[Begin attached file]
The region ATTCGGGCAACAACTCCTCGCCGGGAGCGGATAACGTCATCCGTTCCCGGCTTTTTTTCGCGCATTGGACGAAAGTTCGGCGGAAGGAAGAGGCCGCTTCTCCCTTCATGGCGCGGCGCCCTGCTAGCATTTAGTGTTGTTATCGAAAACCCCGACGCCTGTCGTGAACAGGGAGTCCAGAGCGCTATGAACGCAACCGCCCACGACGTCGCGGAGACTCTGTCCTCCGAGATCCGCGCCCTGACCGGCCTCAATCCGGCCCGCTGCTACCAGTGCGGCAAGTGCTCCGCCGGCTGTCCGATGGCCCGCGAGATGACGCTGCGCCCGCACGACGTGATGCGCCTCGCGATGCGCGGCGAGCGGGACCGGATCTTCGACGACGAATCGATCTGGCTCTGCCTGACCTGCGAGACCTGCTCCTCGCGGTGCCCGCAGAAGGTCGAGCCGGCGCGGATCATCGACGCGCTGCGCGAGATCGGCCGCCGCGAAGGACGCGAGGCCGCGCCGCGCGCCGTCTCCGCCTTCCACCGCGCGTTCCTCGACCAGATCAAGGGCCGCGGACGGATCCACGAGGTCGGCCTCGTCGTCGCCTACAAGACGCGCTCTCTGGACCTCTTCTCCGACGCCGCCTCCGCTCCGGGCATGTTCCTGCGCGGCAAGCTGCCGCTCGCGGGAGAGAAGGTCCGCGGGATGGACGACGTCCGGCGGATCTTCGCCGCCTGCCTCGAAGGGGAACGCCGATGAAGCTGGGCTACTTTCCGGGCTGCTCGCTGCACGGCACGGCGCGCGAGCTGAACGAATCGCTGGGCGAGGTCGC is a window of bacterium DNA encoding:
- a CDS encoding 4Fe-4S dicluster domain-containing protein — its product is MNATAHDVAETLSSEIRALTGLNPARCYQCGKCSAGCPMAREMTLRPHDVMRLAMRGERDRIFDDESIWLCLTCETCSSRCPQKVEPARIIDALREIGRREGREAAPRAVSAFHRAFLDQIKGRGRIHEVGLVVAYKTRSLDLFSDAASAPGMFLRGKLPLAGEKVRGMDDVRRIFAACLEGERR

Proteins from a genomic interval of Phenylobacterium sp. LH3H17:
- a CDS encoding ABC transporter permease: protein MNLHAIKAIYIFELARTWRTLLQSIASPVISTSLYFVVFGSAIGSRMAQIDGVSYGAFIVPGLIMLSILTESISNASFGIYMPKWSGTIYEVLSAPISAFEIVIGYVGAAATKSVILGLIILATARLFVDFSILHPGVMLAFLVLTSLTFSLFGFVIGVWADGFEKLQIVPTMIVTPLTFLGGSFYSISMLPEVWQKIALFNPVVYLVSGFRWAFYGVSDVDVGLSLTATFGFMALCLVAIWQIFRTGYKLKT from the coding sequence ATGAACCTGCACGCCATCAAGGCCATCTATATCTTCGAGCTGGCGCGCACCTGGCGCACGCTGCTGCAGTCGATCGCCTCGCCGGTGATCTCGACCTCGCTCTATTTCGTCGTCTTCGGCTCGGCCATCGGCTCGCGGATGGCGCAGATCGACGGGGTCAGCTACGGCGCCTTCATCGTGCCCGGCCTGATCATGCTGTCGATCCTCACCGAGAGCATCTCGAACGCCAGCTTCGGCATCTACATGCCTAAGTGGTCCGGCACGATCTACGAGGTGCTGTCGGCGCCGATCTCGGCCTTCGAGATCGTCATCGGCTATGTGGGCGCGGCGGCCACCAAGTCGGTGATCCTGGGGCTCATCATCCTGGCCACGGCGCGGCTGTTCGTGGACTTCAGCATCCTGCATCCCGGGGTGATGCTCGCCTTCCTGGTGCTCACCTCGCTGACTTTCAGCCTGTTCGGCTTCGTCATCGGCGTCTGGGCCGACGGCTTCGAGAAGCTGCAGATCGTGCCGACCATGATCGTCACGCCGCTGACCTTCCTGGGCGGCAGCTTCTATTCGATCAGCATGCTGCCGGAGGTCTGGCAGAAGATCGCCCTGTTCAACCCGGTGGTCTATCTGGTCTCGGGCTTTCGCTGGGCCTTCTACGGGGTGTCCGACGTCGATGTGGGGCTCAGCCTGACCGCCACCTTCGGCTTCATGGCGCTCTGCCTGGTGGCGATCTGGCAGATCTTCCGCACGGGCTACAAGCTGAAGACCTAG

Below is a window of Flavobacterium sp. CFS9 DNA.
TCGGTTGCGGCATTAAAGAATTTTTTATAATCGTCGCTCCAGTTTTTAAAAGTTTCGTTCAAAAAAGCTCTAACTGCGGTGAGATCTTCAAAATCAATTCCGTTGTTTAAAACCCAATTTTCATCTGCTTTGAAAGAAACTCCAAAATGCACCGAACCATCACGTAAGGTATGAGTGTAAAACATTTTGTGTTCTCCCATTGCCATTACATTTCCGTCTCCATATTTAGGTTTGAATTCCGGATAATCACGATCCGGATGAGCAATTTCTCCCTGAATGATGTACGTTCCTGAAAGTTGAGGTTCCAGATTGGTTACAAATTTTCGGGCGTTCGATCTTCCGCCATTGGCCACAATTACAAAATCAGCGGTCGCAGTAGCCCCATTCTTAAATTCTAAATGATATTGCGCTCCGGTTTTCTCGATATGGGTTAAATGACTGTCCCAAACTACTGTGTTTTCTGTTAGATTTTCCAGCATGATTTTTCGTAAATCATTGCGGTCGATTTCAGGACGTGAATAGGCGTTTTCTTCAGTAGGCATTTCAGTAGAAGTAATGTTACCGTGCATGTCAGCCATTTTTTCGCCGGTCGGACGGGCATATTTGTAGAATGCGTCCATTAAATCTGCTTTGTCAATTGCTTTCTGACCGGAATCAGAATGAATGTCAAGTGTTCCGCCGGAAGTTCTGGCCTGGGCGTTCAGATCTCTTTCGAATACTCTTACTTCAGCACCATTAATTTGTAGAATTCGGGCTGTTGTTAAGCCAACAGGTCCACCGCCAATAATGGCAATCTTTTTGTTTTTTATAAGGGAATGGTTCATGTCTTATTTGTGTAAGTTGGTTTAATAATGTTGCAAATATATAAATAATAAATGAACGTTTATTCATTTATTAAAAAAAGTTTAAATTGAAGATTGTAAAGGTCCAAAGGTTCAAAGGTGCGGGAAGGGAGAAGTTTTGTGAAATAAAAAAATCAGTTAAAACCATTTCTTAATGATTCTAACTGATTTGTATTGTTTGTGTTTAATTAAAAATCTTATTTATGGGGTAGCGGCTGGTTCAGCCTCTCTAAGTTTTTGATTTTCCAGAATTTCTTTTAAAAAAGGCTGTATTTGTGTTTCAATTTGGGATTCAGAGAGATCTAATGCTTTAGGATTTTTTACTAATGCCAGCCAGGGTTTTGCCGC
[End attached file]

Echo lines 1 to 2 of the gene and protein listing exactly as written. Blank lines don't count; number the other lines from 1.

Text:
The region ATTCGGGCAACAACTCCTCGCCGGGAGCGGATAACGTCATCCGTTCCCGGCTTTTTTTCGCGCATTGGACGAAAGTTCGGCGGAAGGAAGAGGCCGCTTCTCCCTTCATGGCGCGGCGCCCTGCTAGCATTTAGTGTTGTTATCGAAAACCCCGACGCCTGTCGTGAACAGGGAGTCCAGAGCGCTATGAACGCAACCGCCCACGACGTCGCGGAGACTCTGTCCTCCGAGATCCGCGCCCTGACCGGCCTCAATCCGGCCCGCTGCTACCAGTGCGGCAAGTGCTCCGCCGGCTGTCCGATGGCCCGCGAGATGACGCTGCGCCCGCACGACGTGATGCGCCTCGCGATGCGCGGCGAGCGGGACCGGATCTTCGACGACGAATCGATCTGGCTCTGCCTGACCTGCGAGACCTGCTCCTCGCGGTGCCCGCAGAAGGTCGAGCCGGCGCGGATCATCGACGCGCTGCGCGAGATCGGCCGCCGCGAAGGACGCGAGGCCGCGCCGCGCGCCGTCTCCGCCTTCCACCGCGCGTTCCTCGACCAGATCAAGGGCCGCGGACGGATCCACGAGGTCGGCCTCGTCGTCGCCTACAAGACGCGCTCTCTGGACCTCTTCTCCGACGCCGCCTCCGCTCCGGGCATGTTCCTGCGCGGCAAGCTGCCGCTCGCGGGAGAGAAGGTCCGCGGGATGGACGACGTCCGGCGGATCTTCGCCGCCTGCCTCGAAGGGGAACGCCGATGAAGCTGGGCTACTTTCCGGGCTGCTCGCTGCACGGCACGGCGCGCGAGCTGAACGAATCGCTGGGCGAGGTCGC is a window of bacterium DNA encoding:
- a CDS encoding 4Fe-4S dicluster domain-containing protein — its product is MNATAHDVAETLSSEIRALTGLNPARCYQCGKCSAGCPMAREMTLRPHDVMRLAMRGERDRIFDDESIWLCLTCETCSSRCPQKVEPARIIDALREIGRREGREAAPRAVSAFHRAFLDQIKGRGRIHEVGLVVAYKTRSLDLFSDAASAPGMFLRGKLPLAGEKVRGMDDVRRIFAACLEGERR